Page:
The government of Canada has announced it would give humanitarian aid to the Democratic Republic of Congo to the tune of 39 million Canadian dollars for the 2021-2022 fiscal year.
This assistance would allow the distribution of foodstuff and potable water, the treatment of persons affected by severe malnutrition as well as assist in the repairs of habitats damaged by the May 22, 2021 Mount Nyiragongo volcanic eruption.
“For this year, Canadian humanitarian aid would amount to 39 million Canadian dollars. This is an increase of 23.4 per cent as compared to last year’s assistance which stood at 32 million dollars,” Benoit-Pierre Laramee, the Canadian Ambassador to the DR Congo said on Thursday, July 8, 2021.
The Canadian envoy was speaking at a press conference in the presence of Modeste Mutinga, DR Congo Minister of Social Affairs and Humanitarian Actions, and Peter Musoko, the Interim UN Humanitarian Coordinator in the DR Congo.
“This contribution aims at responding to the needs of Congolese who are victims of conflicts in the country or natural disasters, displaced persons or refugees,” he explained.
“Canadian humanitarian assistance consists, for example, the protection of persons in vulnerable situations, the distribution of foodstuff and portable water, treatment against severe malnutrition, provision of shelter and essential household articles, sanitation and access to health care, medical and psycho-social assistance to survivors of sexual violence, prevention services and identification of infections by numerous illnesses as well as the search for contacts within the context of the reunification of families.”
On his part, Modeste Mutinga, the Congolese Minister of Social Affairs and Humanitarian Actions, said the government would be “closely associated in the utilisation of these funds with a view to responding to the needs of the population.”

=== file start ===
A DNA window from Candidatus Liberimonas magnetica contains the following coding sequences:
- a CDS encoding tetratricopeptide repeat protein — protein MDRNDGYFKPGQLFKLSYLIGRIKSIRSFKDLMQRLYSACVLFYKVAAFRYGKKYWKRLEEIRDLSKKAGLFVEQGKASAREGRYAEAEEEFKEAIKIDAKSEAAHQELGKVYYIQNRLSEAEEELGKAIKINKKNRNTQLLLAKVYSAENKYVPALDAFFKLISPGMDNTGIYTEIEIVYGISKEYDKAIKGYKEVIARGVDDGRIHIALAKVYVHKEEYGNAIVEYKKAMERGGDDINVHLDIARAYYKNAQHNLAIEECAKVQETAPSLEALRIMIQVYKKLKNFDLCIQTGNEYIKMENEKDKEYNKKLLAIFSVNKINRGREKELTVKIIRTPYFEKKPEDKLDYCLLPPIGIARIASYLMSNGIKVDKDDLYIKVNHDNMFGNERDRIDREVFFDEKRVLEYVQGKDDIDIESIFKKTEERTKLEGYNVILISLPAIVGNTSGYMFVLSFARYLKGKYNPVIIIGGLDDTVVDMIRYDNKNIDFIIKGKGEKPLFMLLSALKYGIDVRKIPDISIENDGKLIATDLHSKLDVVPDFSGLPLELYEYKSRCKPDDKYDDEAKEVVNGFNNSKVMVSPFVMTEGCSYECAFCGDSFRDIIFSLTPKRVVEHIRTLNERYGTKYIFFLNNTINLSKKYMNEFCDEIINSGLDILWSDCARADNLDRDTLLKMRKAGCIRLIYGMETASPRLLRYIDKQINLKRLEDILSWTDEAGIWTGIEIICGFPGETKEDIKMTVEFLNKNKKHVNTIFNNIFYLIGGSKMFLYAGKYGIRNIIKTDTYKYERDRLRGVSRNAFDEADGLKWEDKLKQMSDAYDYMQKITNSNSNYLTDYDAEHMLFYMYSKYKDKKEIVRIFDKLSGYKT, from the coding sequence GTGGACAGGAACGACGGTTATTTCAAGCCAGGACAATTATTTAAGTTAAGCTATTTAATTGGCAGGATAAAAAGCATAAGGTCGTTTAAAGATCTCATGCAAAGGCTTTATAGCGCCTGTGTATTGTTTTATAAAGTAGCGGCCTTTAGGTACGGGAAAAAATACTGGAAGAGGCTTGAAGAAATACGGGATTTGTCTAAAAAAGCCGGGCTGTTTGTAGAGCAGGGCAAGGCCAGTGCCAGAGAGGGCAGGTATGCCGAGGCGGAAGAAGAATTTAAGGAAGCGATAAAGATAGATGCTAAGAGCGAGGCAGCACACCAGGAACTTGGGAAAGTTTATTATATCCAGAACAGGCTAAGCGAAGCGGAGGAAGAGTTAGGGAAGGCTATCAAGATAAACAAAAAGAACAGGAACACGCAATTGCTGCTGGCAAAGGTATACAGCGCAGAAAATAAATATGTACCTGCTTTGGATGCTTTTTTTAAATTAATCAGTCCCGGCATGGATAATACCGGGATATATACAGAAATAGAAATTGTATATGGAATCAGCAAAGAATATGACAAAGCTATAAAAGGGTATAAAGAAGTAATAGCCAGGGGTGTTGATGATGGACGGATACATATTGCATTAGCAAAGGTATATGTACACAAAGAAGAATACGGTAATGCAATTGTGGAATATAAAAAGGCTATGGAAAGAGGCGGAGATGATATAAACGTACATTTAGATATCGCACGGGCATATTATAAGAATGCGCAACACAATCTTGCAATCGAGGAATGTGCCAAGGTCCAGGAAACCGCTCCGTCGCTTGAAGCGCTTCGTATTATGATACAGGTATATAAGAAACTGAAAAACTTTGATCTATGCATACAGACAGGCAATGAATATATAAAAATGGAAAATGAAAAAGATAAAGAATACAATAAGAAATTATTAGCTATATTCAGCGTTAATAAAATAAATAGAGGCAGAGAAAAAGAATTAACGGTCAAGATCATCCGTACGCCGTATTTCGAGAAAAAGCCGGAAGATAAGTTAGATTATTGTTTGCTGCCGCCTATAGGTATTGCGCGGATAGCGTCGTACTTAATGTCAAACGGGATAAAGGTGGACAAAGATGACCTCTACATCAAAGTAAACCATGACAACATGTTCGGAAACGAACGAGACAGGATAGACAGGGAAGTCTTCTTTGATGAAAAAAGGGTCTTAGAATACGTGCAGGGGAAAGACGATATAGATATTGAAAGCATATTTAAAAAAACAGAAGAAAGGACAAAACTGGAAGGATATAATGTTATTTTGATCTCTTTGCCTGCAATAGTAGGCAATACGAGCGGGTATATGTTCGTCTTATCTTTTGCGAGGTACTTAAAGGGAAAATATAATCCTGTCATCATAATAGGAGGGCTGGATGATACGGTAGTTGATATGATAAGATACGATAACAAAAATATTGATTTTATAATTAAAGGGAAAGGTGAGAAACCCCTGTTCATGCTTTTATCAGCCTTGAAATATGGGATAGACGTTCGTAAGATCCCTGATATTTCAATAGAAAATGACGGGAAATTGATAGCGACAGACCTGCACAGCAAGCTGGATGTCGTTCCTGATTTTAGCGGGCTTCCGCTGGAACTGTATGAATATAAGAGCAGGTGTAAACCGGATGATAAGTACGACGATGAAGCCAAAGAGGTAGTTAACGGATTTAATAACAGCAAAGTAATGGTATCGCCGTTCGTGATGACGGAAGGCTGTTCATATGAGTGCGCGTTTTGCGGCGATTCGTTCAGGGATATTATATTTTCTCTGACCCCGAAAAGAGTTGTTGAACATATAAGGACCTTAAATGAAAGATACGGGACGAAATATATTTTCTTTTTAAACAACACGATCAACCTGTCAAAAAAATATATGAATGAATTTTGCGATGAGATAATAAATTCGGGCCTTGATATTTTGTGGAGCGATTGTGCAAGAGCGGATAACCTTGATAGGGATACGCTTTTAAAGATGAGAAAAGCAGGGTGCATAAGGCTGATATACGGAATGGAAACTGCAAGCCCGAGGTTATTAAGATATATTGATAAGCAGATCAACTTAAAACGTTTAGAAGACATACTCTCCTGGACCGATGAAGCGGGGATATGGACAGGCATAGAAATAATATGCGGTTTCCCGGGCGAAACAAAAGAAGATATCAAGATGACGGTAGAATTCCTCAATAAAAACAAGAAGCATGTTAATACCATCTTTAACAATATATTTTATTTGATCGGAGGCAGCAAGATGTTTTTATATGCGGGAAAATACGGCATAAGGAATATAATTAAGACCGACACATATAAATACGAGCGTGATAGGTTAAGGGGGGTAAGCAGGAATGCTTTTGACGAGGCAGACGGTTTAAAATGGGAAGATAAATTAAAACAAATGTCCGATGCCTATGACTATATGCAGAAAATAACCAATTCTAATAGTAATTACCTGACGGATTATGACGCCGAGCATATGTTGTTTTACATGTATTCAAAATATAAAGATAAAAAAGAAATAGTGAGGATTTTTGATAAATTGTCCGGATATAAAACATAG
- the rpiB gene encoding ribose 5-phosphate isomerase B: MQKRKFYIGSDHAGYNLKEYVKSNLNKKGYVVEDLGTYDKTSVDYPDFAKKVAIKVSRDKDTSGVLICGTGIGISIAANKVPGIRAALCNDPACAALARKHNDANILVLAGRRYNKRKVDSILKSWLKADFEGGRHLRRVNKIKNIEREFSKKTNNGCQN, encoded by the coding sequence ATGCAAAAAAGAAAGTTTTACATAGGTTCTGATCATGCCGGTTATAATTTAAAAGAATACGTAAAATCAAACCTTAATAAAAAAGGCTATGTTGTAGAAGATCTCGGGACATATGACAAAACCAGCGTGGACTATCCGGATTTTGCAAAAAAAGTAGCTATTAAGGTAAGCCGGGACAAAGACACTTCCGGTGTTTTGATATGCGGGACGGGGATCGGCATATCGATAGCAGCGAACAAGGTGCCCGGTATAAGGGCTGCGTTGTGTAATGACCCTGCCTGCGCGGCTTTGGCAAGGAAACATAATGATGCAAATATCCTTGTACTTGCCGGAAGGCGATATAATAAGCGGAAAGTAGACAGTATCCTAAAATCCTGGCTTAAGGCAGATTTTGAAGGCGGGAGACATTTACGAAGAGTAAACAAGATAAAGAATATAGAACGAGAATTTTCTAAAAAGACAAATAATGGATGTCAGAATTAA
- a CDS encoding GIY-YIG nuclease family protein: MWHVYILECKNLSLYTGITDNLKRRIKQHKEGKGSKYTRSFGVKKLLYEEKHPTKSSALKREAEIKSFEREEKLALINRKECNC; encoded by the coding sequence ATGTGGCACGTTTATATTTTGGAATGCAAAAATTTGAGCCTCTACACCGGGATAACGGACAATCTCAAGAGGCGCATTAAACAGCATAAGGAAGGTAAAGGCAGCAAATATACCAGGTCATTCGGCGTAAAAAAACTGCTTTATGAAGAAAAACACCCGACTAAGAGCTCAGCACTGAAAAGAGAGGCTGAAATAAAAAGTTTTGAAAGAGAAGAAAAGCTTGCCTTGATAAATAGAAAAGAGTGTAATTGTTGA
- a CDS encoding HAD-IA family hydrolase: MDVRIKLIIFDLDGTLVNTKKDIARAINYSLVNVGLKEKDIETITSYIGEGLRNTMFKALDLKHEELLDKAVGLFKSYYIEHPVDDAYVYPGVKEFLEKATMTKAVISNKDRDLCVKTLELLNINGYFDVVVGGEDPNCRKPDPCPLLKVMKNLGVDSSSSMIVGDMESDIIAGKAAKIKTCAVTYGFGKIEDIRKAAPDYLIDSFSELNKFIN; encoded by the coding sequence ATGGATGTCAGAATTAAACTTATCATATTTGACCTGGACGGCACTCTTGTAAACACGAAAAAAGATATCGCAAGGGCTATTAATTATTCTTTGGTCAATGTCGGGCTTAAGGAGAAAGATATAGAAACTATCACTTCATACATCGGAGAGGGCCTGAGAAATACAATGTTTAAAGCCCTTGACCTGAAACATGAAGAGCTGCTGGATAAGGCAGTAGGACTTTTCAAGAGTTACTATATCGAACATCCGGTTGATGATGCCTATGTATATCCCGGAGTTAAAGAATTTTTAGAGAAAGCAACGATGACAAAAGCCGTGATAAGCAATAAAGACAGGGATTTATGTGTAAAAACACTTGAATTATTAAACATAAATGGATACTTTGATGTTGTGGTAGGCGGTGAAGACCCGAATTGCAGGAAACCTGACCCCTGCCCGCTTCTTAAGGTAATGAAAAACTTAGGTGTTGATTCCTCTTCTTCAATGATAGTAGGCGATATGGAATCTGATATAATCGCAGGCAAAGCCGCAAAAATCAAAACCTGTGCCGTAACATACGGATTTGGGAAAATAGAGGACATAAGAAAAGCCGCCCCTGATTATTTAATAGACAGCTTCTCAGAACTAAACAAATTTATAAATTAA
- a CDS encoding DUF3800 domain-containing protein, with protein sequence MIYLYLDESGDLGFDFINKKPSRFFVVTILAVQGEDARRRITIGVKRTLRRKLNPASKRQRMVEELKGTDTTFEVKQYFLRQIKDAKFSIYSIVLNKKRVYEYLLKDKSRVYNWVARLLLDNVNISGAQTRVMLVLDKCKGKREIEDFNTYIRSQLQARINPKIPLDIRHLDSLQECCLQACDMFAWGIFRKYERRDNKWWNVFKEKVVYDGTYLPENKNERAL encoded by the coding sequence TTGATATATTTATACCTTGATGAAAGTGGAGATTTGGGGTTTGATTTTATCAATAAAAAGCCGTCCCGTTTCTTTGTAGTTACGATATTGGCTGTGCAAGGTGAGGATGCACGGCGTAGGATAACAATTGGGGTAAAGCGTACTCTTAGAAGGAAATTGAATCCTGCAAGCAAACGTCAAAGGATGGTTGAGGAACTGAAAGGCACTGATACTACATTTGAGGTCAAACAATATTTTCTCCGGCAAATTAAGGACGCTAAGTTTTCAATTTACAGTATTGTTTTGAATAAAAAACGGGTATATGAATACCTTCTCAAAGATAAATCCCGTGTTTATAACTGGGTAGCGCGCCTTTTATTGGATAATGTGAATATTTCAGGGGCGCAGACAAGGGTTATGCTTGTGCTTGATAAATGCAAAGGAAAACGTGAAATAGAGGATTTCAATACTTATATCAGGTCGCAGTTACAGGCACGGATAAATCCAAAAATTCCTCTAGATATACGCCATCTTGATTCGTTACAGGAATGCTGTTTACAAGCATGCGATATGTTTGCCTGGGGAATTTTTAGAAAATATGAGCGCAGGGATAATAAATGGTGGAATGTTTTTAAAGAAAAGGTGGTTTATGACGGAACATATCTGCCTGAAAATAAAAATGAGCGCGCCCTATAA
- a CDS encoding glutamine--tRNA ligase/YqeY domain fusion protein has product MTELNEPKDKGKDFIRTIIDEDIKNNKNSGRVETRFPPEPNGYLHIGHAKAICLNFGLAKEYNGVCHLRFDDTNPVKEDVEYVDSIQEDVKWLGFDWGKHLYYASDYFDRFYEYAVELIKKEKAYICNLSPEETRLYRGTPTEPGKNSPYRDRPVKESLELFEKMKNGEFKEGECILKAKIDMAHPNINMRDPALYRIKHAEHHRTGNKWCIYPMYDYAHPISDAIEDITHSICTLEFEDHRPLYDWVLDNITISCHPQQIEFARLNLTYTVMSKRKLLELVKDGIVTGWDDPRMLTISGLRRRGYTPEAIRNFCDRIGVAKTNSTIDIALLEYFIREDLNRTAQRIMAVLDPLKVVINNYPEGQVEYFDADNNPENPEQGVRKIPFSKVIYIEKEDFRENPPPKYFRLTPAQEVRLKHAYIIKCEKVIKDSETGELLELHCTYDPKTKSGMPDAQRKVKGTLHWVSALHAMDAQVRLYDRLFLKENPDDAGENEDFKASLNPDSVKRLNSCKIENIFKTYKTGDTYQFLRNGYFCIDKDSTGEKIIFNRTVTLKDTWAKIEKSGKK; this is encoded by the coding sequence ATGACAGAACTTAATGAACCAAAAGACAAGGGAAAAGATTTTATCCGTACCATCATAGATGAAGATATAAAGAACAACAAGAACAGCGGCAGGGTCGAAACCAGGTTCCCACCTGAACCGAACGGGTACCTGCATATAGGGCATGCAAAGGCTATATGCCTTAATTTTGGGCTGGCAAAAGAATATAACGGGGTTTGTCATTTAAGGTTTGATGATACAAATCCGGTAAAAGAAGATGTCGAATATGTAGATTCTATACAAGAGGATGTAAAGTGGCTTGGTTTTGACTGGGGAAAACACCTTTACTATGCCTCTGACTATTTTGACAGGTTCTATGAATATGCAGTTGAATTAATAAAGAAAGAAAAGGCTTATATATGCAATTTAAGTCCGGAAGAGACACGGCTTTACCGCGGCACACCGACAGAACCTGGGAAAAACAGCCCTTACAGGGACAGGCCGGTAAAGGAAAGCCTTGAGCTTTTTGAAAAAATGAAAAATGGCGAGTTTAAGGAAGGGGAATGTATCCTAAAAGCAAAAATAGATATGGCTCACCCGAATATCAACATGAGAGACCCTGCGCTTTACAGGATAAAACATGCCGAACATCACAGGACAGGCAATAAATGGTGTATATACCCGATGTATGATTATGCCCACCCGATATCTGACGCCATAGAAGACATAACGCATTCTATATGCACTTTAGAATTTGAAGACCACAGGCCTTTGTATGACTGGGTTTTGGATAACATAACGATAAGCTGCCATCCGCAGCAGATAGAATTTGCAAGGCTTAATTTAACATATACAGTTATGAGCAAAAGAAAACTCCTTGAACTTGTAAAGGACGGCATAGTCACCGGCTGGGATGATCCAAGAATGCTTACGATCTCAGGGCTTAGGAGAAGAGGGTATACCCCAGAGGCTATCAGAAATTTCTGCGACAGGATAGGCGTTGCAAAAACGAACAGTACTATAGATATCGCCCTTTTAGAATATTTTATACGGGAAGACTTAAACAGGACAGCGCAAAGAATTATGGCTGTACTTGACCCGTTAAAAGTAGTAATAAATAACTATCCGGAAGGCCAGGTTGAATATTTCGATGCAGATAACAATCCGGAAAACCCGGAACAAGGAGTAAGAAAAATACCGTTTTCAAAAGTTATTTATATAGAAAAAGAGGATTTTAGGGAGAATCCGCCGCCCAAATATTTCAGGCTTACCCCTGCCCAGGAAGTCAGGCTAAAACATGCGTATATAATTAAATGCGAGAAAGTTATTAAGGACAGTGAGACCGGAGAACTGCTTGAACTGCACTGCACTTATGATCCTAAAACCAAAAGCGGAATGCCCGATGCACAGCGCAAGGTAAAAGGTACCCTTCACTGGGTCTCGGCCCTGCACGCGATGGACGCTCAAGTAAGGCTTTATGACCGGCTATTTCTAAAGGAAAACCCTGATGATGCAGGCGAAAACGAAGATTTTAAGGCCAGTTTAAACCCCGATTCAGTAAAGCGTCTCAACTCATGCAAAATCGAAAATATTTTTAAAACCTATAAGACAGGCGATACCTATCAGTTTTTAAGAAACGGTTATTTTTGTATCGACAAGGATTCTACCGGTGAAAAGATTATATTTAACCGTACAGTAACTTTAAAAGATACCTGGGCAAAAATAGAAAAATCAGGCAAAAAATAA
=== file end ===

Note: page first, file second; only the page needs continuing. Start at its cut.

“We can be happy for this aid because we are faced with major difficulties. Scientific sampling has shown that the DR Congo records at least 19 million persons living in food insecurity and humanitarian operators consider that as severe insecurity which should attract our attention,” the Minister said.
“We are happy to thank Canada for this substantial aid and we are proud of it. I sincerely thank Mr. Ambassador in the name of the government.”
“This important sum would be distributed between the humanitarian agencies of the United Nations working in the DR Congo. Our wish is that our ministry and government be closely associated in the utilization of this important aid.”
“We are afraid that this aid does not reach Goma, Ituri in bits. It is important that this assistance is felt by the Congolese population.”
The DR Congo has for several years been confronted by the violent activities of armed groups causing humanitarian crises with millions of internally displaced persons exposed to illness and famine.
This Canadian contribution will be distributed in Ituri 35 per cent, North Kivu 28 per cent, South Kivu 16 per cent, Tanganyika 11 per cent and Maniema 10 per cent.
Support Our Journalism
There are millions of ordinary people affected by conflict in Africa whose stories are missing in the mainstream media. HumAngle is determined to tell those challenging and under-reported stories, hoping that the people impacted by these conflicts will find the safety and security they deserve.
To ensure that we continue to provide public service coverage, we have a small favour to ask you. We want you to be part of our journalistic endeavour by contributing a token to us.
Your donation will further promote a robust, free, and independent media.Donate Here